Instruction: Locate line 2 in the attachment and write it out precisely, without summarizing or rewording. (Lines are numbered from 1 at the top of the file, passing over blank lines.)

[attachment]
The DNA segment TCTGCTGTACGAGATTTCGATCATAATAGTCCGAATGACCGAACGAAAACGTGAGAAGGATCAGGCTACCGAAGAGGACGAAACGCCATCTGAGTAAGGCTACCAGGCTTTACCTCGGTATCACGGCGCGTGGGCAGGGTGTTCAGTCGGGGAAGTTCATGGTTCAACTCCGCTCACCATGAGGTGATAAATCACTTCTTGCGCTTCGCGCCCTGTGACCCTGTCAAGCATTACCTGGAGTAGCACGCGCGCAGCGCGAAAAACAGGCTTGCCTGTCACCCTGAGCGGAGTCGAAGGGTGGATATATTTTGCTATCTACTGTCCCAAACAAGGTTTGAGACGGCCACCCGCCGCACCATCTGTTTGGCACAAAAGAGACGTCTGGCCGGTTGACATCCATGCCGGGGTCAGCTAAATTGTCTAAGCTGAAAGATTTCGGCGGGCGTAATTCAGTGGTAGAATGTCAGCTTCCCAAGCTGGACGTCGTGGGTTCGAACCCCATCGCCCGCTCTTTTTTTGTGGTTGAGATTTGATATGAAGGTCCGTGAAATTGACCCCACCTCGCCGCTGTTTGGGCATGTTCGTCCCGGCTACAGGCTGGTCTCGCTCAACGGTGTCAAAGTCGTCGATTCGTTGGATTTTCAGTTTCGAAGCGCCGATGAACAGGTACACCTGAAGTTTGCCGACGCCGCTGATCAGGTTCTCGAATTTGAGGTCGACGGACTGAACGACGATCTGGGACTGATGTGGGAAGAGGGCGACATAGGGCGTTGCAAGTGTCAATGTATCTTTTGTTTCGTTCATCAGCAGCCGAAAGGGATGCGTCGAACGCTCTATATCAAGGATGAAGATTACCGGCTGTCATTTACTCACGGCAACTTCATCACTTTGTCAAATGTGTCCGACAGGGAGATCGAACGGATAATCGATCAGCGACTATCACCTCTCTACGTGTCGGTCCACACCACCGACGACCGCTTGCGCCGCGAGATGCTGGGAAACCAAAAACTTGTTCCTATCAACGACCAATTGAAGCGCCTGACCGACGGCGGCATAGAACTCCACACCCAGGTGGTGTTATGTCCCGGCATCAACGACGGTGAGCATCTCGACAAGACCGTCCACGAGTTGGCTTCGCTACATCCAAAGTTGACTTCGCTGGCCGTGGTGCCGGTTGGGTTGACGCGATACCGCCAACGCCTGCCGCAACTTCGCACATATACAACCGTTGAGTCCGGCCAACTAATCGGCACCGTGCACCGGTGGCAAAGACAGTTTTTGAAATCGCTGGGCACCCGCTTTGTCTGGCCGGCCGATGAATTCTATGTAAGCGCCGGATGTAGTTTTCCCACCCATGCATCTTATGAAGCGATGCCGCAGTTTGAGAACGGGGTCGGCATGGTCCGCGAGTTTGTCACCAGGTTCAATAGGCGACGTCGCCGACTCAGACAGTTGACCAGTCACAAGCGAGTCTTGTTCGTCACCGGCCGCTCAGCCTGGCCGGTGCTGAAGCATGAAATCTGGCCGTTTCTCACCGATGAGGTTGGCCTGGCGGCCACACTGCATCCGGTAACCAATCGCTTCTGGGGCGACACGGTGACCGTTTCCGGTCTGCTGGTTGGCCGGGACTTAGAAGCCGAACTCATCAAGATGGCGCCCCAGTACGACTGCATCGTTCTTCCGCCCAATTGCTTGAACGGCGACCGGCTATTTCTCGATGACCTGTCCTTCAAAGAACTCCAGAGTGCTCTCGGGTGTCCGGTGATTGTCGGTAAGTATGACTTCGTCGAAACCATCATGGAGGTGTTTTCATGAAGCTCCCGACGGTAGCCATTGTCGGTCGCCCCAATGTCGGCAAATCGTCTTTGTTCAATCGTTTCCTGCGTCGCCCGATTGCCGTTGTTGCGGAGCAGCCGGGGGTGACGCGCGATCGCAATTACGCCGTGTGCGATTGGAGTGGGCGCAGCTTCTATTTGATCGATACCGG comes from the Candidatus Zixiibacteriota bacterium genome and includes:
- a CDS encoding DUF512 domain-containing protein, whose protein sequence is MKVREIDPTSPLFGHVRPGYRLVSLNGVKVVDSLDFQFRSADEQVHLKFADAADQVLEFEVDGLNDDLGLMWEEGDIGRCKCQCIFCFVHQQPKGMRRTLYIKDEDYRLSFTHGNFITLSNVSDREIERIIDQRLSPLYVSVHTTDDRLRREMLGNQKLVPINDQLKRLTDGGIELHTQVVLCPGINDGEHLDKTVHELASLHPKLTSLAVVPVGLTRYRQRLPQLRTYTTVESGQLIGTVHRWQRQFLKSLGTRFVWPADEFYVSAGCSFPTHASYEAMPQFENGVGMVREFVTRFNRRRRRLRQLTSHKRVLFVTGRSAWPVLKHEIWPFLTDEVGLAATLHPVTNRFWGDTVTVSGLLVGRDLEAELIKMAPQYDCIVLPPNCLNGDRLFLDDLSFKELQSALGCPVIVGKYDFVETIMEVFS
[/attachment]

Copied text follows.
- a CDS encoding DUF512 domain-containing protein, whose protein sequence is MKVREIDPTSPLFGHVRPGYRLVSLNGVKVVDSLDFQFRSADEQVHLKFADAADQVLEFEVDGLNDDLGLMWEEGDIGRCKCQCIFCFVHQQPKGMRRTLYIKDEDYRLSFTHGNFITLSNVSDREIERIIDQRLSPLYVSVHTTDDRLRREMLGNQKLVPINDQLKRLTDGGIELHTQVVLCPGINDGEHLDKTVHELASLHPKLTSLAVVPVGLTRYRQRLPQLRTYTTVESGQLIGTVHRWQRQFLKSLGTRFVWPADEFYVSAGCSFPTHASYEAMPQFENGVGMVREFVTRFNRRRRRLRQLTSHKRVLFVTGRSAWPVLKHEIWPFLTDEVGLAATLHPVTNRFWGDTVTVSGLLVGRDLEAELIKMAPQYDCIVLPPNCLNGDRLFLDDLSFKELQSALGCPVIVGKYDFVETIMEVFS